Can happiness be bottled? In short, scientists believe the answer is yes. The smell could then in theory be used to treat those people who have depression or phobias.
Our bodies produce different scents depending on our mood, if we are scared, we produce a specific scent or chemosignal, if we are happy, we produce an entirely different scent. These can be picked up by people around us and it is believed that fear can be spread to others around you by your chemosignal. Professor Scilingo is hoping to produce an odour that can help to make people feel happy or more positive. He believes this could be produced in the next few years. Given the impact of COVID-19 around the world and the increases in depression, this could be a very valuable tool.
Professor Scilingo is part of the POTION research group, who are also researching how odours impact on peoples social interactions. When people are scared, they struggle to trust anyone, when they are happy they are far more likely to trust people and also attract people towards them. It is believed that we use the sense of smell far more than we think. We recognize that people can have specific smells, a mother for instance can recognize the smell of her child. Many animals use the sense of smell a great deal, how often have you seen your dog sniffing its way round its environment, when out on a walk, it marks its territory using a scent that can be identified by other dogs. The sense of smell is almost another language.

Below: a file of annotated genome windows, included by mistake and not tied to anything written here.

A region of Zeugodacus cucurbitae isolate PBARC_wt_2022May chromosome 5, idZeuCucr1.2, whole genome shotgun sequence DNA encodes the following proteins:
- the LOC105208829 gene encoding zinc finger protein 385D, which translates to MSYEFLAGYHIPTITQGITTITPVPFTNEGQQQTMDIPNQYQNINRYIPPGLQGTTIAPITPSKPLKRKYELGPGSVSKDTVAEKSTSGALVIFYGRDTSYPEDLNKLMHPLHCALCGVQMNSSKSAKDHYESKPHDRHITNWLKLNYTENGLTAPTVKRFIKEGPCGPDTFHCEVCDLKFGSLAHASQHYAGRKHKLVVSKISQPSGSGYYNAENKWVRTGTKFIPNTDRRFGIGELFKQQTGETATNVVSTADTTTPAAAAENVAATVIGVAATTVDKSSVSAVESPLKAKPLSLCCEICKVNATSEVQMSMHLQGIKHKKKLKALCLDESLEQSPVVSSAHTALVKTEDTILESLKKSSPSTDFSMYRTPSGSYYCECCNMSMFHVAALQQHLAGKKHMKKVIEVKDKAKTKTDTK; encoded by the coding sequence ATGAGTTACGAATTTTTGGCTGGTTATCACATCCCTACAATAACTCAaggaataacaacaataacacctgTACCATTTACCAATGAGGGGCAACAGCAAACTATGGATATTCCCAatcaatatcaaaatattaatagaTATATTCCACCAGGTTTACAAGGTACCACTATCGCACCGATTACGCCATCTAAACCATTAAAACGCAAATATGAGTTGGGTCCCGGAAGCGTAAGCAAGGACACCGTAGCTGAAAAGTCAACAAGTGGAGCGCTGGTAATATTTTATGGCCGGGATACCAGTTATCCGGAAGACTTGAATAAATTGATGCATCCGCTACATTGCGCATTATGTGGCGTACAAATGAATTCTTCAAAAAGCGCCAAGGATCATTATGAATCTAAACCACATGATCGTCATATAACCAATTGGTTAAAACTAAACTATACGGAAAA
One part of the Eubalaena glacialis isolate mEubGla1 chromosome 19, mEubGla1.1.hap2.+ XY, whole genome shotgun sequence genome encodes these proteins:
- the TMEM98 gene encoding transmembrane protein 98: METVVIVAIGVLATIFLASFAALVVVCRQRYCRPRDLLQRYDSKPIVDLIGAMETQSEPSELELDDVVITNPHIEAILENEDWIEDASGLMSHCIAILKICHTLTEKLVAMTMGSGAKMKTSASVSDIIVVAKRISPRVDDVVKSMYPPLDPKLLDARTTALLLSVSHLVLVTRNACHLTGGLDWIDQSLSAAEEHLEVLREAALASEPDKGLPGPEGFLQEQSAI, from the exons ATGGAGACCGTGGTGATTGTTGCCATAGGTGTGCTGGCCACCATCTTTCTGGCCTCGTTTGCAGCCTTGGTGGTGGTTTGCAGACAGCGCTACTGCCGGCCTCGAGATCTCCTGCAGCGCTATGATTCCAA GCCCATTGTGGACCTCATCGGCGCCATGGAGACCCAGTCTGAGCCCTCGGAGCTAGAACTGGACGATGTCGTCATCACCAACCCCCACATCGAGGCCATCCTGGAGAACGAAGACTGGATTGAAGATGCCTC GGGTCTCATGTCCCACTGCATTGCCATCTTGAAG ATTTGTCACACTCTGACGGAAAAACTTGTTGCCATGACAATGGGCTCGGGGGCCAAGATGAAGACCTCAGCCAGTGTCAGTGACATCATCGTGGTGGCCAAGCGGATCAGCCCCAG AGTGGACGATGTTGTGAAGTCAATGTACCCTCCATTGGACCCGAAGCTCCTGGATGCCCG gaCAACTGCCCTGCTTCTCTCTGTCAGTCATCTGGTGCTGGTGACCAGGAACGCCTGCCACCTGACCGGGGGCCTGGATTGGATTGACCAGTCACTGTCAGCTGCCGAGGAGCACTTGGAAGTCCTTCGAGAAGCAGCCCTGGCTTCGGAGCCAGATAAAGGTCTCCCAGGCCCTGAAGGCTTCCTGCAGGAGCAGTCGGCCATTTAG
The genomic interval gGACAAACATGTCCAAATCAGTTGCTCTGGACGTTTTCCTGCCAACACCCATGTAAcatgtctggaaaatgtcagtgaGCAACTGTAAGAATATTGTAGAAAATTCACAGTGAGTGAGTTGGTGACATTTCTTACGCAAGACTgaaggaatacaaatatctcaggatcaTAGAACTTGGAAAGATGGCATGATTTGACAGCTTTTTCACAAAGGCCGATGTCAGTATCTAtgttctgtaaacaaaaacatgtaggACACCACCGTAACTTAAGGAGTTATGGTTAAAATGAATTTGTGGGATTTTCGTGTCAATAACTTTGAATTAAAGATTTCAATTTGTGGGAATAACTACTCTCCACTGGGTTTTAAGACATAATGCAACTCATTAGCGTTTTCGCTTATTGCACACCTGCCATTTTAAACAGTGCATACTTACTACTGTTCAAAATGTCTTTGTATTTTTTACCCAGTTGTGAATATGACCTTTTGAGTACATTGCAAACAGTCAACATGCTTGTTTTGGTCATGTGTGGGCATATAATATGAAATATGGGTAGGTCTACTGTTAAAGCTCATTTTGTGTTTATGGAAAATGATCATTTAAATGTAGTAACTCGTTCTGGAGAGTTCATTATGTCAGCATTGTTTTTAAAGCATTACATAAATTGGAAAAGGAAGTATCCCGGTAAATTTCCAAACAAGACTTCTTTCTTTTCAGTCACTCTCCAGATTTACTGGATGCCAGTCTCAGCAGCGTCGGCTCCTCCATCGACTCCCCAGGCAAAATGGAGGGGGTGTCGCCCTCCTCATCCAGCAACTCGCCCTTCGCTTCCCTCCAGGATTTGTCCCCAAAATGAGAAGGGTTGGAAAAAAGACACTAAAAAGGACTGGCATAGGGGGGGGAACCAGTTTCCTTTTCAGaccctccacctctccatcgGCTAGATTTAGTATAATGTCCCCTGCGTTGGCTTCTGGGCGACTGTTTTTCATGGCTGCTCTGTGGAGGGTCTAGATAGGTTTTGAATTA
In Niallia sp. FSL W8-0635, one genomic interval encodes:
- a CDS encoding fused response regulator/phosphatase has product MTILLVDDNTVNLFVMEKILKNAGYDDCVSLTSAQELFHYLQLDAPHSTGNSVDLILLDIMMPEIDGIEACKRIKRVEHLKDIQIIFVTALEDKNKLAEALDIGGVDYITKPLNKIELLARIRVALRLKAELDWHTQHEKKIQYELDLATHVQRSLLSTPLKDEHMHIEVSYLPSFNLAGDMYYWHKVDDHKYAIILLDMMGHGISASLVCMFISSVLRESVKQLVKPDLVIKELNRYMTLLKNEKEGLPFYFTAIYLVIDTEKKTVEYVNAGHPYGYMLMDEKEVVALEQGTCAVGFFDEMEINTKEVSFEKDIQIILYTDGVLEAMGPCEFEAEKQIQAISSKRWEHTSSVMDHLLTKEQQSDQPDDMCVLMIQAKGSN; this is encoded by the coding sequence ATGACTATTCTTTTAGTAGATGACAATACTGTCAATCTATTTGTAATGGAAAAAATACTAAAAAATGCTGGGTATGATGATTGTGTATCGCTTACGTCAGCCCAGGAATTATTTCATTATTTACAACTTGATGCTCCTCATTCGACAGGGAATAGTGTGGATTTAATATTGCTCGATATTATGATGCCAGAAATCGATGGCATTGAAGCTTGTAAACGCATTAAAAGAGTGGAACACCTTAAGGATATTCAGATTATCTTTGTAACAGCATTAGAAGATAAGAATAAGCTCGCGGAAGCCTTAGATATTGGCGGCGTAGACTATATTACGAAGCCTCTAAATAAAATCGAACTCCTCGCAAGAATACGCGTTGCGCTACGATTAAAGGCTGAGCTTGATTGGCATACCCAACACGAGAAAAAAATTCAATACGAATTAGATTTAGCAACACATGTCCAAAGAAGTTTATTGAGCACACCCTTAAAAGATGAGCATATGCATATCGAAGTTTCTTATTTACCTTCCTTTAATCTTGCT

It is hoped that this research can also be used to help understand what happens when people struggle to identify others, for example those individuals who have autism or Alzheimer’s.
Despite this sounding very futuristic and unlikely, happiness in a bottle really could be only a few years away.
Thanks to Tim Mossholder for the photograph featured on Unsplash